Background: In the last years, laser interstitial thermal therapy (LITT) has started to be used also in neurosurgical setting. Its efficacy for intracranial pathologies, namely, tumors and epilepsy, has been widely demonstrated. However, the literature evidences about the use of LITT for spinal lesions are recent, and it is still a topic of discussion regarding its efficacy. Here, the authors sought to present a systematic review of the literature investigating the utility of LITT for spinal lesions. Methods: Using PubMed, Scopus, and the Cochrane Library, the authors performed a systematic review of the literature focused on the use of spinal laser interstitial thermal therapy (sLITT). Included in the search were randomized controlled trials, cohort studies, and clinical series. Two independent reviewers conducted the study appraisal, data abstraction, and quality assessments of the studies. Results: Out of the initial 134 studies, 6 met the inclusion criteria for the systematic review, resulting in a total of 206 patients. All the patients have been treated with sLITT for compressive spinal metastases. Most of the lesions were thoracic (88.8%). All the studies reported an effective local control of the disease with a reduction of epidural compression at 30 days. Complication rate was 12.6%, but most of them were transient conditions, and only 3.4% patients needed a revision surgery. Conclusion: sLITT is safe and provides effective local control for epidural compression from metastases, particularly in the thoracic spine. The authors propose considering sLITT as an alternative to open surgery in selected patients with spinal metastases.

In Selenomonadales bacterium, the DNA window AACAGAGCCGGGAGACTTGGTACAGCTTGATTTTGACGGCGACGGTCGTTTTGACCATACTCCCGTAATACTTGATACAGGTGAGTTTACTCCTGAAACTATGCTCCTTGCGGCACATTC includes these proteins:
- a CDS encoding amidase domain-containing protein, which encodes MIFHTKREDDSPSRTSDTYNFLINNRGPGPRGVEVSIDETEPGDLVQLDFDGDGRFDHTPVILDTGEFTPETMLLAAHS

The efficacy of laser interstitial thermal therapy in the management of spinal metastases: a systematic review of the literature

Cannizzaro Delia;
2022-01-01

Abstract

Background: In the last years, laser interstitial thermal therapy (LITT) has started to be used also in neurosurgical setting. Its efficacy for intracranial pathologies, namely, tumors and epilepsy, has been widely demonstrated. However, the literature evidences about the use of LITT for spinal lesions are recent, and it is still a topic of discussion regarding its efficacy. Here, the authors sought to present a systematic review of the literature investigating the utility of LITT for spinal lesions. Methods: Using PubMed, Scopus, and the Cochrane Library, the authors performed a systematic review of the literature focused on the use of spinal laser interstitial thermal therapy (sLITT). Included in the search were randomized controlled trials, cohort studies, and clinical series. Two independent reviewers conducted the study appraisal, data abstraction, and quality assessments of the studies. Results: Out of the initial 134 studies, 6 met the inclusion criteria for the systematic review, resulting in a total of 206 patients. All the patients have been treated with sLITT for compressive spinal metastases. Most of the lesions were thoracic (88.8%). All the studies reported an effective local control of the disease with a reduction of epidural compression at 30 days. Complication rate was 12.6%, but most of them were transient conditions, and only 3.4% patients needed a revision surgery. Conclusion: sLITT is safe and provides effective local control for epidural compression from metastases, particularly in the thoracic spine. The authors propose considering sLITT as an alternative to open surgery in selected patients with spinal metastases.
Epidural spinal cord compression
LITT
Laser interstitial thermal therapy
Spinal metastases
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Utilizza questo identificativo per citare o creare un link a questo documento: https://hdl.handle.net/11699/71210
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